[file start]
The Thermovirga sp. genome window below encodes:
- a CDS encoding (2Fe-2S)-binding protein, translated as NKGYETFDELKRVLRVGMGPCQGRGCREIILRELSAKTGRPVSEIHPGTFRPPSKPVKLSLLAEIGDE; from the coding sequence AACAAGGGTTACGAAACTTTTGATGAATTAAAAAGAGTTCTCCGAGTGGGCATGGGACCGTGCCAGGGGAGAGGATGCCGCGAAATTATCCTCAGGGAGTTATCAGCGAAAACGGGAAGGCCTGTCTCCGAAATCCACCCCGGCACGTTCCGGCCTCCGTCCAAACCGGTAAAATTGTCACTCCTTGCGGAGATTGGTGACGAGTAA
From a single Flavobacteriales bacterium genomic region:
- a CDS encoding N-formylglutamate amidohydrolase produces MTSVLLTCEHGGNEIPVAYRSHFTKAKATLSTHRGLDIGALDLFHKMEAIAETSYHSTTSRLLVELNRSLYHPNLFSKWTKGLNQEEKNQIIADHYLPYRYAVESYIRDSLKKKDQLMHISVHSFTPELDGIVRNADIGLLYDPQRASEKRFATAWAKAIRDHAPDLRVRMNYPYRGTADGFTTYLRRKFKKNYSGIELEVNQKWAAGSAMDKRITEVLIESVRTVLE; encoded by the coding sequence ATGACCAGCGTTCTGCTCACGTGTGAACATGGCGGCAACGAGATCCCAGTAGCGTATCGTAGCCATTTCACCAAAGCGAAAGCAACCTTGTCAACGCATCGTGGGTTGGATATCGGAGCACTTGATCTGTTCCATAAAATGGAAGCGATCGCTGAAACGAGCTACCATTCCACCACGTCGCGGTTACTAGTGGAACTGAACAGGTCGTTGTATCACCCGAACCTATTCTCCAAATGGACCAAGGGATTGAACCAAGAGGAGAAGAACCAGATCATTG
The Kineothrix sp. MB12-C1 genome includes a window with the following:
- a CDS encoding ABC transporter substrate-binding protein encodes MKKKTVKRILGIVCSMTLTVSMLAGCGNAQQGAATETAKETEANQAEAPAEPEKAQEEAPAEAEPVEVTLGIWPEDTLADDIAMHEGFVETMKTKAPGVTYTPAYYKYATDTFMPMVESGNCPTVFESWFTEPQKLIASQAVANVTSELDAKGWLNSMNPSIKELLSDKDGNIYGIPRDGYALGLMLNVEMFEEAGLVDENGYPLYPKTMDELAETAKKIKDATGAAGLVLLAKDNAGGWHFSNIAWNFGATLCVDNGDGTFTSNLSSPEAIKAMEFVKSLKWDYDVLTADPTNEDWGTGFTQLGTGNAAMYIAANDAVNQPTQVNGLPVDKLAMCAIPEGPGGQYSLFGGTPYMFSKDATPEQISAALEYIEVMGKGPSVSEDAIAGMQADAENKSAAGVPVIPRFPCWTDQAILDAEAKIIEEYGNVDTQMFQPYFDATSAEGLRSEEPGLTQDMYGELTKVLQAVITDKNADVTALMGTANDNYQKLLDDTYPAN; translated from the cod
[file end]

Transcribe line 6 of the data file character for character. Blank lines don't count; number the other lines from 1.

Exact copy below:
- a CDS encoding ABC transporter substrate-binding protein encodes MKKKTVKRILGIVCSMTLTVSMLAGCGNAQQGAATETAKETEANQAEAPAEPEKAQEEAPAEAEPVEVTLGIWPEDTLADDIAMHEGFVETMKTKAPGVTYTPAYYKYATDTFMPMVESGNCPTVFESWFTEPQKLIASQAVANVTSELDAKGWLNSMNPSIKELLSDKDGNIYGIPRDGYALGLMLNVEMFEEAGLVDENGYPLYPKTMDELAETAKKIKDATGAAGLVLLAKDNAGGWHFSNIAWNFGATLCVDNGDGTFTSNLSSPEAIKAMEFVKSLKWDYDVLTADPTNEDWGTGFTQLGTGNAAMYIAANDAVNQPTQVNGLPVDKLAMCAIPEGPGGQYSLFGGTPYMFSKDATPEQISAALEYIEVMGKGPSVSEDAIAGMQADAENKSAAGVPVIPRFPCWTDQAILDAEAKIIEEYGNVDTQMFQPYFDATSAEGLRSEEPGLTQDMYGELTKVLQAVITDKNADVTALMGTANDNYQKLLDDTYPAN; translated from the cod